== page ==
Additionally, OCTOROCK will allow visiting photographers and documentary film-makers to record the Hawaiian Day Octopus in natural light and digitally capture behaviors and appearances that are only exhibited in the absence of external stressors.

Conservation and education are paramount in our vision. By increasing awareness of this species and allowing visitors to utilize our facilities, we are promoting long-term research and management of a culturally and economically important animal. We aim to place this beautiful and intelligent species in the spotlight while enhancing our current knowledge base of this elusive creature.


Dr. James Wood obtained his PhD at Dalhousie University. Through The Cephalopod Page, The Census of Marine Life,, and CephBase, Dr. Wood has been a pioneer in online marine science education and outreach. He co-authored the book Octopus: The Ocean's Intelligent Invertebrate, a chapter in Cephalopod Cognition, and numerous scientific journal articles. Dr. Wood has worked as a faculty research scientist, has served as Director of Education at the Aquarium of the Pacific, and has served as Associate Director at the Waikiki Aquarium. 

Gabrielle Lout has a B.S. in Marine and Conservation Biology from Seattle University and a M.A. in Global Leadership and Sustainable Development from Hawaii Pacific University. Her work and research has focused on coastal and watershed management, ecosystem services, coral reef conservation, and fresh water pricing. She is currently pursuing a PhD in Human and Social Dimensions of Science and Technology at Arizona State University, developing solutions to reduce waste in the U.S. seafood supply chain.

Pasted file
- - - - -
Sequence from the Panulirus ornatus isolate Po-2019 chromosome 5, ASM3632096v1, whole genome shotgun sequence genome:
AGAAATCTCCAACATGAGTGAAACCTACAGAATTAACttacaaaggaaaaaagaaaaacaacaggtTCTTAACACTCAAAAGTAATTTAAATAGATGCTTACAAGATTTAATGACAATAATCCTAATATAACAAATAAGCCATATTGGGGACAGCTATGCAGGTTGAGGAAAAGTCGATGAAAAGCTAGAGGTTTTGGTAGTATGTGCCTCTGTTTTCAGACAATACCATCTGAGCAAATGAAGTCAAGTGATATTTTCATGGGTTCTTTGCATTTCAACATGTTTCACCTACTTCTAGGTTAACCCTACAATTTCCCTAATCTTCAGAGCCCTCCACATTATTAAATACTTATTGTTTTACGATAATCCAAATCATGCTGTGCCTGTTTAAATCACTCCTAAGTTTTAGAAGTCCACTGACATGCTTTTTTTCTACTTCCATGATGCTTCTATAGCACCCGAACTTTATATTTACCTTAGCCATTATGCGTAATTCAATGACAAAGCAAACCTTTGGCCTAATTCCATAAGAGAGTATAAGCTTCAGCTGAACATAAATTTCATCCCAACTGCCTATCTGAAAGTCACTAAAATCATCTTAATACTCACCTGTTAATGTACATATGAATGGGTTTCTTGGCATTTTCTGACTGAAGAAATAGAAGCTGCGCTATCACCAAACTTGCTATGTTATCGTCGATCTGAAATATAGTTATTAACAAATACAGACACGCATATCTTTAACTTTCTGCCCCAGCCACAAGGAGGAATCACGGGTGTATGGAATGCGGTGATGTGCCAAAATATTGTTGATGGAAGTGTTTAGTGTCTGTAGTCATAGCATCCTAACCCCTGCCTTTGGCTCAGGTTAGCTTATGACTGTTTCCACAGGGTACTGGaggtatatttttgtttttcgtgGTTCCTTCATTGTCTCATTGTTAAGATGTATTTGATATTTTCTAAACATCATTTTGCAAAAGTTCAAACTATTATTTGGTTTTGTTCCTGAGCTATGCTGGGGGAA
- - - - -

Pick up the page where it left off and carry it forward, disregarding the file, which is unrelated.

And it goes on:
Adam Daw has a B.S. in Marine Biology from Texas A&M at Galveston, a M.S. in Tropical Conservation Biology and Environmental Science from the University of Hawaii at Hilo, and is currently a PhD student in the Coastal Sciences program at the University of Southern Mississippi’s Gulf Coast Research Laboratory. His work/research encompasses a range of topics related to the biology, ecology, and aquaculture of marine organisms and he has published numerous scientific papers, magazine articles, and has assisted with book chapters on these topics. He was previously the laboratory manager for the National Resource Center for Cephalopods where he helped oversee the captive care and culture of octopus, cuttlefish, squid and nautilus along with working with public aquariums and universities to facilitate their use in educational displays and research. He has spent many years specifically working with the octopuses around Hawai‘i Island as part of his Master’s thesis and work for the University of Hawaii at Hilo’s Pacific Aquaculture and Coastal Resources Center.

Martin J. Kossoff, CFP, AIF, is President of Allegiant Private Advisors, LLC, Sarasota, FL, one of the largest independent advisory firms in the Gulf Coast region. Martin is recognized as one of the country's best advisors by Barron's and by the Financial Times. Allegiant currently has over $700 million under management and advises high net-worth families, business, and non-profits. Martin currently serves as a member of two non-profit boards and as an advisor to many others, consulting with them on issues such as fiduciary responsibility, establishment of investment guidelines and procedures, and protocols related to Investment Policy Statements. Martin graduated from the University of Rochester with a degree in Geology, and received his Master’s in Geology (Marine Sedimentology) from the State University of New York, Binghamton.